03 June 2014 Issue 5 Caroline Wright, Christopher Butler, Walter Bottger and Monique Fauchon

Carving up marital assets

In this comparative article, the authors provide an overview of the financial consequences of divorce, prenuptial agreements and the death of a spouse in England and Wales, France and New York.

England and Wales

Capital and maintenance on divorce

There is no matrimonial property regime in England and Wales. On divorce, the parties have to make full disclosure of all their assets, wherever and however held. Section 25 of the Matrimonial Causes Act 1973 (as amended) lists ‘matters to which the court is to have regard in deciding how to exercise its powers’ and first consideration is to be given to the welfare of the children of the family. The court has wide discretion to make whatever order is fair and possesses extensive powers to distribute all assets of the parties, including premarital assets, inherited assets, assets held in trust, offshore assets, business assets, pensions and bonuses. It can make orders for the payment of a lump sum, transfer of property, maintenance (known as periodical payments) for a spouse (these can be for a term or joint lives orders) and children (although the Child Maintenance Service has a role here), and orders for the variation of trusts classified as nuptial settlements.

In the case of Miller and McFarlane [2006] UKHL 24, the House of Lords identified three strands of fairness: needs (of the parties and the children), sharing (of assets) and compensation (of relationship-generated disadvantages). In most cases, the assets do not exceed the needs, in which case needs will be the determining factor and the other strands of fairness will be irrelevant.

Prenuptial agreements

For those keen to lessen the magnitude of an award in this jurisdiction, where the starting point for division is 50:50 (unless there are good reasons otherwise), a prenuptial agreement (PNA) is becoming an increasingly popular option.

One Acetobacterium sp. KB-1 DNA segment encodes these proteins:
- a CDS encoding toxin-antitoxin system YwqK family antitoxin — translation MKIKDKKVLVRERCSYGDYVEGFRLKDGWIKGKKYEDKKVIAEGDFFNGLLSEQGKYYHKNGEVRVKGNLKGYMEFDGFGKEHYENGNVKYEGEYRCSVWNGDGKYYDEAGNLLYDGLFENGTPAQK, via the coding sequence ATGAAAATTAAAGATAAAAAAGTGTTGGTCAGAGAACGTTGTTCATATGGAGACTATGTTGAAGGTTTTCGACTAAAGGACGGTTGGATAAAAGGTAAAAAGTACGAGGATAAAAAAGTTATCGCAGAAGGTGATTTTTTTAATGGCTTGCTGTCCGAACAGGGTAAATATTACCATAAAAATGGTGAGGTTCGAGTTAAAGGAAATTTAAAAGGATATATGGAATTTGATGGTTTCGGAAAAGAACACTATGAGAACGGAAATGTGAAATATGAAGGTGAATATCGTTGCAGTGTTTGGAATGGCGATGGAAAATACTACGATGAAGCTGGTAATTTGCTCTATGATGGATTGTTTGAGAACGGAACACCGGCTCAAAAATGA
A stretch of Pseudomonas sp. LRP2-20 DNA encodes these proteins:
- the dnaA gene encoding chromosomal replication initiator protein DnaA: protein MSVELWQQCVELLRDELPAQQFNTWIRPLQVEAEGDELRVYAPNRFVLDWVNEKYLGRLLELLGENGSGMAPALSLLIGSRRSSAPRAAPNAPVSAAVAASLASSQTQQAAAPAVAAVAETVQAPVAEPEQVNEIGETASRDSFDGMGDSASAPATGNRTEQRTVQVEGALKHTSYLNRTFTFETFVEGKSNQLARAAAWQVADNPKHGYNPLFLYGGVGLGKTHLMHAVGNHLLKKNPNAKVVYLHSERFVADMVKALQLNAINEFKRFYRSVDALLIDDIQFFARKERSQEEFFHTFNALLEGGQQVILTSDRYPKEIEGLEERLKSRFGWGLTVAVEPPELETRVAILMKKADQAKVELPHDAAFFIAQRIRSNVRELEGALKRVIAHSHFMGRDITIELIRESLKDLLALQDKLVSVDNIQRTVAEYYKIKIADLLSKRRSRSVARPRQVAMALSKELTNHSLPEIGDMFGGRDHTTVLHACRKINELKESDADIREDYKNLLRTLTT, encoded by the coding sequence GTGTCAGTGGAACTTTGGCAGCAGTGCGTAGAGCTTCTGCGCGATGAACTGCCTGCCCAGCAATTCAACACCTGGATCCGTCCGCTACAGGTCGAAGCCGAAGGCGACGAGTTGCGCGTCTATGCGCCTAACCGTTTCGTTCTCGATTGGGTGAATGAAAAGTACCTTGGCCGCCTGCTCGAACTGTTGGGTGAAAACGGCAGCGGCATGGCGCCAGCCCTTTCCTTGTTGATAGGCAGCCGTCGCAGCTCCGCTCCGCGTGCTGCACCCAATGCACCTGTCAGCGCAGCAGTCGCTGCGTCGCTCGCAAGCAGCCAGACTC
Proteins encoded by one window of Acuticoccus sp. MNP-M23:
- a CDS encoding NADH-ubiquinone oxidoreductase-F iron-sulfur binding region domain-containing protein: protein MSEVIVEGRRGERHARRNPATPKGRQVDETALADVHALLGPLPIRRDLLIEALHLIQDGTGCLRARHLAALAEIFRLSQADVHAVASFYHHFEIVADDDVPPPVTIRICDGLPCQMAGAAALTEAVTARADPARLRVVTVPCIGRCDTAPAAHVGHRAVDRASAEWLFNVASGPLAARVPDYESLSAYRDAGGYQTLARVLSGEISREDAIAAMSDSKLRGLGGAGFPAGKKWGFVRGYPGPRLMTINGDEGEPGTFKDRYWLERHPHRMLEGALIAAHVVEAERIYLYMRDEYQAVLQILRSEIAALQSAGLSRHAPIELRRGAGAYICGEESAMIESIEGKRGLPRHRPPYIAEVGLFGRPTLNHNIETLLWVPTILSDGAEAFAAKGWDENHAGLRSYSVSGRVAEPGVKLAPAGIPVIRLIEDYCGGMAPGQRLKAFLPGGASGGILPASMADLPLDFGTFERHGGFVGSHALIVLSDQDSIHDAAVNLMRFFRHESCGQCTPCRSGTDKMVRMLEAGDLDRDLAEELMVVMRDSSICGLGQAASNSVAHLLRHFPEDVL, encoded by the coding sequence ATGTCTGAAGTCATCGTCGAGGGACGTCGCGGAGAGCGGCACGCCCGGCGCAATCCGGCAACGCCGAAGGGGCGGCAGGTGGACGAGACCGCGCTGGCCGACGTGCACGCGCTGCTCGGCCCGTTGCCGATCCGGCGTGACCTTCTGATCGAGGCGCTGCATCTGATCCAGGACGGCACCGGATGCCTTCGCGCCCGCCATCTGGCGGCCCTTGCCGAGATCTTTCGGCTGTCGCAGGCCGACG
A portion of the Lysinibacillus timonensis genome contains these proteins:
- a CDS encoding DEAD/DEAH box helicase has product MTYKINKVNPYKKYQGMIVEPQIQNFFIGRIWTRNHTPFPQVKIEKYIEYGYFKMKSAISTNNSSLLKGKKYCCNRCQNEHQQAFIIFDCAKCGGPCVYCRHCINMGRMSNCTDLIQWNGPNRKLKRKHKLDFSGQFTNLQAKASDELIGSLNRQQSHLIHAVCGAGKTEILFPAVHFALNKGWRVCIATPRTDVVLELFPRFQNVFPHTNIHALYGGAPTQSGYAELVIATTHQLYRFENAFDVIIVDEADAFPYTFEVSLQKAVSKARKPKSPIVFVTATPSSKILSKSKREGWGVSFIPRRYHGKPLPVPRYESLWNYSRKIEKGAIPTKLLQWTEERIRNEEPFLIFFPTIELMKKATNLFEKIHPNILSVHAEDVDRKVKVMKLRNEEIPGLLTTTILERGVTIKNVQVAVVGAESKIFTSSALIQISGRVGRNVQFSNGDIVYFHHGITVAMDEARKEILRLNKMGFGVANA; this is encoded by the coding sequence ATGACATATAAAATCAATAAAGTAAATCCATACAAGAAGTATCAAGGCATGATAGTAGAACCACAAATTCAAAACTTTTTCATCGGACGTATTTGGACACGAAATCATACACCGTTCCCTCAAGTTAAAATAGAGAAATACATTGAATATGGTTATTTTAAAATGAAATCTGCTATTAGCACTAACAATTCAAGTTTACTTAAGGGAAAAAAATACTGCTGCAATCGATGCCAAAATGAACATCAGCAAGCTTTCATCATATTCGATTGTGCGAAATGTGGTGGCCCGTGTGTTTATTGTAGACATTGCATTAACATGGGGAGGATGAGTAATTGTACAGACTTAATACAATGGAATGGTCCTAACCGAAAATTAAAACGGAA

While PNAs are not enforceable as a contract, the attitude of the English and Welsh courts towards them has changed considerably over the years and, following the Supreme Court decision in Radmacher v Granatino [2010] UKSC 42 , great weight will now be given to a PNA, unless the terms are manifestly unfair. For the PNA to have the best chance of being upheld, there should be proper disclosure, independent legal advice for both parties and suitable provision for a spouse and any children of the marriage. Supply of signatures at least 28 days prior to the wedding is also advised. In terms of the provision made, contracting out of the sharing concept of fairness is more likely to be acceptable than contracting out of the strands of needs and compensation. Catering for needs means providing appropriate accommodation, the right level of income (or capitalised income) or pension provision, if appropriate. This will be influenced by the standard of living enjoyed during the marriage.


In England and Wales, there is freedom of testation and there are no reserved/mandatory portions for surviving spouses.

In case of intestacy, the spouse will inherit according to s46 Administration of Estates Act 1925. The exact claim depends on whether the deceased leaves children (‘issue’) and/or a parent, a whole-blood sibling, or issue of a whole-blood sibling.

Irrespective of whether there is a will or not, the surviving spouse can make a claim against the estate of the deceased for such financial provision as is determined by the court under the Inheritance (Provision for Family and Dependants) Act 1975.

New York

Capital and maintenance on divorce

Spouses must provide full disclosure of their financial positions. Assets held before the marriage are not part of the marital estate. Assets acquired during the course of a marriage, up to the point of the execution of a separation agreement or the commencement of a matrimonial action, are subject to an ‘equitable division’ upon divorce, regardless of the form in which title is held. If the asset is acquired during the marriage, with a few exceptions, such as an inheritance or personal gift, it is classified as ‘marital’ and subject to division. Equitable division does not necessarily mean 50:50; rather it refers to what the court believes is a fair distribution given the various circumstances, with reference to a list of 13 factors, such as duration of the marriage, economic and non-economic contributions to a spouse’s career or career potential, and wasteful dissipation of marital assets.